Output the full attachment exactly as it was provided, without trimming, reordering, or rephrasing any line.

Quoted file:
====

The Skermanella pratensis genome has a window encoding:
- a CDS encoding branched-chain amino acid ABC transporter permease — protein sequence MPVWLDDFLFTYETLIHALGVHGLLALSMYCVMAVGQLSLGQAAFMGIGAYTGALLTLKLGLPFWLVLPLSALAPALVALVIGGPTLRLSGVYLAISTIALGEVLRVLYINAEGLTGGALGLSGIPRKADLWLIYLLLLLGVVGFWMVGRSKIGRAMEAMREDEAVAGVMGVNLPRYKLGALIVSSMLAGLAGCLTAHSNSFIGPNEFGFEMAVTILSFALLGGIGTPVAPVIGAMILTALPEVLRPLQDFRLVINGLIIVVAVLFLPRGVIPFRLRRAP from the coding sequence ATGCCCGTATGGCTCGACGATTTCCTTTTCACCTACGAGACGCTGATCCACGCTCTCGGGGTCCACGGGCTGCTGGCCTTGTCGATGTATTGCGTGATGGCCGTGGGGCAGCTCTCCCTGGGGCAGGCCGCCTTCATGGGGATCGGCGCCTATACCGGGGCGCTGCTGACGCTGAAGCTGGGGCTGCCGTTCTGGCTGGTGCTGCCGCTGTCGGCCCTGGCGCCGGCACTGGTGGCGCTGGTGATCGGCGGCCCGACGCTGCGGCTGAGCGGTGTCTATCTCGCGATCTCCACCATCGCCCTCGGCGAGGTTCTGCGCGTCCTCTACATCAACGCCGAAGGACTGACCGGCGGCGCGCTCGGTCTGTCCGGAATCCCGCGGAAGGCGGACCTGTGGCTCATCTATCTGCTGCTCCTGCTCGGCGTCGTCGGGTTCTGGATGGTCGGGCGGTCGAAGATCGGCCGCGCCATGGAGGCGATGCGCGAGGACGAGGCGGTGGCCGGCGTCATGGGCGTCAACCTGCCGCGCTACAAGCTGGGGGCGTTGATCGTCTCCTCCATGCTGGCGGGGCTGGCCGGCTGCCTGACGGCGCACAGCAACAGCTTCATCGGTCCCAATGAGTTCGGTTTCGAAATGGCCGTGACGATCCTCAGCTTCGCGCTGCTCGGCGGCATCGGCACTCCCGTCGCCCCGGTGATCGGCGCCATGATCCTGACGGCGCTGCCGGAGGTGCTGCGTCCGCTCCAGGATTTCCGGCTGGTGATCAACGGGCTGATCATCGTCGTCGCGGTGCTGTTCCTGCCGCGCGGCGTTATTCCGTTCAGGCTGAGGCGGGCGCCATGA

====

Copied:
The Skermanella pratensis genome has a window encoding:
- a CDS encoding branched-chain amino acid ABC transporter permease — protein sequence MPVWLDDFLFTYETLIHALGVHGLLALSMYCVMAVGQLSLGQAAFMGIGAYTGALLTLKLGLPFWLVLPLSALAPALVALVIGGPTLRLSGVYLAISTIALGEVLRVLYINAEGLTGGALGLSGIPRKADLWLIYLLLLLGVVGFWMVGRSKIGRAMEAMREDEAVAGVMGVNLPRYKLGALIVSSMLAGLAGCLTAHSNSFIGPNEFGFEMAVTILSFALLGGIGTPVAPVIGAMILTALPEVLRPLQDFRLVINGLIIVVAVLFLPRGVIPFRLRRAP from the coding sequence ATGCCCGTATGGCTCGACGATTTCCTTTTCACCTACGAGACGCTGATCCACGCTCTCGGGGTCCACGGGCTGCTGGCCTTGTCGATGTATTGCGTGATGGCCGTGGGGCAGCTCTCCCTGGGGCAGGCCGCCTTCATGGGGATCGGCGCCTATACCGGGGCGCTGCTGACGCTGAAGCTGGGGCTGCCGTTCTGGCTGGTGCTGCCGCTGTCGGCCCTGGCGCCGGCACTGGTGGCGCTGGTGATCGGCGGCCCGACGCTGCGGCTGAGCGGTGTCTATCTCGCGATCTCCACCATCGCCCTCGGCGAGGTTCTGCGCGTCCTCTACATCAACGCCGAAGGACTGACCGGCGGCGCGCTCGGTCTGTCCGGAATCCCGCGGAAGGCGGACCTGTGGCTCATCTATCTGCTGCTCCTGCTCGGCGTCGTCGGGTTCTGGATGGTCGGGCGGTCGAAGATCGGCCGCGCCATGGAGGCGATGCGCGAGGACGAGGCGGTGGCCGGCGTCATGGGCGTCAACCTGCCGCGCTACAAGCTGGGGGCGTTGATCGTCTCCTCCATGCTGGCGGGGCTGGCCGGCTGCCTGACGGCGCACAGCAACAGCTTCATCGGTCCCAATGAGTTCGGTTTCGAAATGGCCGTGACGATCCTCAGCTTCGCGCTGCTCGGCGGCATCGGCACTCCCGTCGCCCCGGTGATCGGCGCCATGATCCTGACGGCGCTGCCGGAGGTGCTGCGTCCGCTCCAGGATTTCCGGCTGGTGATCAACGGGCTGATCATCGTCGTCGCGGTGCTGTTCCTGCCGCGCGGCGTTATTCCGTTCAGGCTGAGGCGGGCGCCATGA